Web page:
05 Apr 2017
An Inner World: Seventeenth-Century Dutch Paintings at Clark Art Institute
Reviewed by Franklin Einspruch
Every so often the Clark mounts a one-room exhibition, and they pick one of the little galleries to put it in. Inevitably they are tiny triumphs.
The latest is "An Inner World: 17th-Century Dutch Genre Painting." The small format is perfect for a style that regards scrutiny as an inherent good. Rembrandt, the radical, joked to viewers that paint fumes were toxic and they should back up a little. But the Dutch temperament held on, hence the glory that is Gabriel Metsu's Woman Reading a Book by a Window.
A velvet-clad lady has lifted her scholarly eyes from her tome and rested them upon an unseen landscape to the viewer's left, somewhere out that lovingly rendered window. Another book is open on the shelf for convenient cross-reference. As with the other works by Gerrit Dou, Jacob van Toorenvliet, Willem van Mieris, and Domenicus van Tol, the details reflect not just the material reality at the time, but the charmingly thoughtful bent of the Dutch mind.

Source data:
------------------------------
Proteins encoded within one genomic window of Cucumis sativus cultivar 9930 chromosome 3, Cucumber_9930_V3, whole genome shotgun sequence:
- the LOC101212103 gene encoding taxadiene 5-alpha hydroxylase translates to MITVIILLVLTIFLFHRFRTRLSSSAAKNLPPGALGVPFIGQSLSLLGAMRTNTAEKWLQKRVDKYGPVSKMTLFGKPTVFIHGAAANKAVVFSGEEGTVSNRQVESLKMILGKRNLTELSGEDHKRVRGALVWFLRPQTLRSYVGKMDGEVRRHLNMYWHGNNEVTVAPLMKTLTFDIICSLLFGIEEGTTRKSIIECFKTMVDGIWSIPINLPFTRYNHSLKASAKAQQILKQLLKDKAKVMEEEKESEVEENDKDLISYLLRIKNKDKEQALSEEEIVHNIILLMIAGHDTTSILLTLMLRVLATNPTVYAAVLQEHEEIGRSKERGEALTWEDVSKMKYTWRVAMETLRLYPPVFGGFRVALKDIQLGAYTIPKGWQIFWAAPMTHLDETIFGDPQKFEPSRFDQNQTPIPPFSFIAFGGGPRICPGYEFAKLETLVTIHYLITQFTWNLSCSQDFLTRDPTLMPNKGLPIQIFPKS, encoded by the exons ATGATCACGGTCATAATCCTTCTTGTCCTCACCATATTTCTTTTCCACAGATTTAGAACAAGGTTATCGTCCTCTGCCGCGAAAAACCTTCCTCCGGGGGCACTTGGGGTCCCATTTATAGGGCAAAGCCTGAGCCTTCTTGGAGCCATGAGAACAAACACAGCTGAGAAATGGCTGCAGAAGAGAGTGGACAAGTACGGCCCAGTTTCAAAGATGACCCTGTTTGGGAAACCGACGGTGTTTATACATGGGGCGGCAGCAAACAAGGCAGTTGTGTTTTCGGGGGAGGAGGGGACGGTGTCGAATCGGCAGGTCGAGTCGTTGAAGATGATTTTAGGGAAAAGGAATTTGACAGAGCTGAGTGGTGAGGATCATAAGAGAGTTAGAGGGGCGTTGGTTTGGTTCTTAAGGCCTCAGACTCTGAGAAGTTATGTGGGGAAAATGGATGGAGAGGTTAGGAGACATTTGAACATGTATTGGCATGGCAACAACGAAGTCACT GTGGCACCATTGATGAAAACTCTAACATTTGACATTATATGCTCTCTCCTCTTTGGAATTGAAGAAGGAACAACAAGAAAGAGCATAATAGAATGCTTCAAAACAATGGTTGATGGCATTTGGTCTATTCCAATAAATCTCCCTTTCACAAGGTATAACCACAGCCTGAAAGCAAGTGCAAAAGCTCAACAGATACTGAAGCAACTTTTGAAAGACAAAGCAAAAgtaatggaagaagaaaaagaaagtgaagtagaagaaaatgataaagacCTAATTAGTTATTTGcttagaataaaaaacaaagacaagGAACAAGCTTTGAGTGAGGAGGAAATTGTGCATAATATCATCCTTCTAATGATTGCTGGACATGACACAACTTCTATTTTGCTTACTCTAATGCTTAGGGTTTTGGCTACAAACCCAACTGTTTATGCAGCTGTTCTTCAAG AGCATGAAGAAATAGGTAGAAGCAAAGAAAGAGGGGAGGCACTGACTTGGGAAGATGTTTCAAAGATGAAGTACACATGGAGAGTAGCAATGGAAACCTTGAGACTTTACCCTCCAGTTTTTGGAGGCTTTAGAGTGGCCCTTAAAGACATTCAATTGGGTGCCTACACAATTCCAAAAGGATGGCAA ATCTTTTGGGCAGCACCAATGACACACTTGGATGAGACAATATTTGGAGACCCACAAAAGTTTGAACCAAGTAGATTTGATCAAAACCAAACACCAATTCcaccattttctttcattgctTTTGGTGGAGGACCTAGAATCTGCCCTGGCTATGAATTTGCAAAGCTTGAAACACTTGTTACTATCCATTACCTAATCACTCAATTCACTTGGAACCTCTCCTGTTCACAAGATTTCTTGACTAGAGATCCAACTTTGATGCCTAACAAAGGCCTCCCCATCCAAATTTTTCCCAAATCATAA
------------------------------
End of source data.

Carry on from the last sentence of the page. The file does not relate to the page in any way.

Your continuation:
|Exhibition||An Inner World: Seventeenth-Century Dutch Paintings link|
|Start date||05 Mar 2017 (55 days ago)|
|End date||17 Sep 2017|
|Presenter||Clark Art Institute link|
|Venue||225 South Street, Williamstown, MA, USA map|
|Image||Gabriel Metsu, Woman Reading a Book by a Window, c. 1653-54, oil on canvas, 41.34 x 35.71 inches, © The Leiden Collection, New York|
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